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Sympathy calls you a taxi

October 13, 2011

We hear it all the time in our industry. Good design relies on empathy. Being able to understand, perceive or feel another person’s feelings facilitates having an insight that generates an innovation. But why isn’t sympathy part of the design approach?

Sympathy: the tendency to help others in order to prevent or alleviate their suffering.

An example: The baby is crying. I don’t know why she is crying, because she can’t tell me. But I’m going to try every trick I know to get her to stop.

So for comparison, empathy is like walking a mile in someone else’s shoes and then, based on that experience, redesigning the shoes. Sympathy is like calling the guy a taxi so he doesn’t have to walk in the first place.

Sympathy helps fix an immediate problem. Empathy helps provide a permanent solution.

And now for what prompted this post in the first place.

Earlier this week I heard an interview with Maurice Sendak, whom most of us know as the author of Where the Wild Things Are, on Fresh Air. While I am a big fan of NPR, I’m not always into what Fresh Air serves up. But this interview, at various points, stopped me in my tracks.

I knew I was feeling empathy, not sympathy, because in a wee way I felt jealous.

Terry Gross is interviewing Sendak, now age 83, about the publication of his new book, Bumble-ardy. But the interview takes an interesting and moving turn as Sendak contemplates the recent loss of his partner and, basically, life from the perspective of a guy at the tail end of it.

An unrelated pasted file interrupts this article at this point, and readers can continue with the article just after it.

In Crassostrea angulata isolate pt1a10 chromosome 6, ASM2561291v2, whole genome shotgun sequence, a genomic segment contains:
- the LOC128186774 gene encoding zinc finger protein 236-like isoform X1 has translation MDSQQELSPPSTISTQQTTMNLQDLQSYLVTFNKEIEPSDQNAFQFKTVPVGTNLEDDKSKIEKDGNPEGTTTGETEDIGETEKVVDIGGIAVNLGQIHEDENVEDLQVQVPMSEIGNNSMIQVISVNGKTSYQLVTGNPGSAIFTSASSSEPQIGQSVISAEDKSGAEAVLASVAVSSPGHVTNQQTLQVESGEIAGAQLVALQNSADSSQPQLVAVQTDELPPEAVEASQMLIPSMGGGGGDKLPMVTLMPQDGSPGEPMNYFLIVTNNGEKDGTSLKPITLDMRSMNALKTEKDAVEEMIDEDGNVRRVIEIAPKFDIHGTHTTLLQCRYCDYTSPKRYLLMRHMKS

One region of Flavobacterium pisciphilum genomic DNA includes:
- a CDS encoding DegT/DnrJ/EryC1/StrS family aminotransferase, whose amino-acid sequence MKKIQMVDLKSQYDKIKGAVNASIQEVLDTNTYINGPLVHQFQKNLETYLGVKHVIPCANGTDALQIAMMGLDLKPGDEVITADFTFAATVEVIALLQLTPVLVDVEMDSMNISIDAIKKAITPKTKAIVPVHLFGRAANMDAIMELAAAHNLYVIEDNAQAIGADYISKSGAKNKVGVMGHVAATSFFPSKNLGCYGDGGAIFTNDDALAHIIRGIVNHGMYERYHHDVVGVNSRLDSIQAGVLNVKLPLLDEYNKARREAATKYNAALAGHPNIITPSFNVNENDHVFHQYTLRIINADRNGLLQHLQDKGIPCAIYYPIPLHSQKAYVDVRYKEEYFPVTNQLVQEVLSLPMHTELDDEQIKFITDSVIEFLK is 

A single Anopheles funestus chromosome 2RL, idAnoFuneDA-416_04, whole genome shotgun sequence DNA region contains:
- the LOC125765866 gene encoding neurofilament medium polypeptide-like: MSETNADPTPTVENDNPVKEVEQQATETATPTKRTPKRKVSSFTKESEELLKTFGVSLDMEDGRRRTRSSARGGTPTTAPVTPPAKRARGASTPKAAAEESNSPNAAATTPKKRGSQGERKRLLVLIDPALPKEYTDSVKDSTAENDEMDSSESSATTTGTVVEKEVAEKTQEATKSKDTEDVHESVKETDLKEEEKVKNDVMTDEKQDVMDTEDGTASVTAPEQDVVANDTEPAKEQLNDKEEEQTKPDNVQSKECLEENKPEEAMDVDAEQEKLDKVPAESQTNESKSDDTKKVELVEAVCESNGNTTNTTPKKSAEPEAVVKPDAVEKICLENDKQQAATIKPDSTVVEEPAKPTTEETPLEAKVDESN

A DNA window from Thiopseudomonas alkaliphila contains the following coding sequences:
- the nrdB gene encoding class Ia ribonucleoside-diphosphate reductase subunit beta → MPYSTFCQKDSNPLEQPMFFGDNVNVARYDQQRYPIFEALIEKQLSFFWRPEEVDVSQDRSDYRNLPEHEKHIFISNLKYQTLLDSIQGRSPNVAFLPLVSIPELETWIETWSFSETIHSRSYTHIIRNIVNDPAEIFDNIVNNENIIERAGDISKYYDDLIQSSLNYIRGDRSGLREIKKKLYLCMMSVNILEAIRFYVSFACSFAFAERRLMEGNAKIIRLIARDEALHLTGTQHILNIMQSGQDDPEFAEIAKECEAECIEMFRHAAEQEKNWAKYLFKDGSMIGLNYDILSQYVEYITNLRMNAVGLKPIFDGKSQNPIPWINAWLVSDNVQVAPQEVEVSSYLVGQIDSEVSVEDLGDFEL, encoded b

Here's a snippet:

"I have nothing now but praise for my life. I'm not unhappy. I cry a lot because I miss people. They die and I can't stop them. They leave me and I love them more. ... What I dread is the isolation. ... There are so many beautiful things in the world which I will have to leave when I die, but I'm ready, I'm ready, I'm ready."

Upon hearing this, I had a never-before-felt flash of insight into an elderly person’s perspective. The bittersweet joy of aging—or rather, having aged-- was so poignant. I knew I was feeling empathy, not sympathy, because in a wee way I felt jealous. How brilliantly painful a life lived must seem. I came into work wiping away tears.

Perhaps you have to hear the interview to really understand what was so moving about it.

Here is the whole thing, if you have 20 minutes to spare.

If not, start at 15:30 and listen for a mere one minute and 15 seconds and let me know how or if you are moved.

Do you feel like you’ve walked a bit in his shoes?

Or are you compelled to save him from the “deepest pain and the wondrous feeling of coming into [his] own”?

If you don’t make it all the way to the end of the interview, I’ll tell you the last thing Maurice Sendak says, “Live your life. Live your life. Live your life.”

And if that doesn’t make you well up, let me know if I can ever call you a taxi.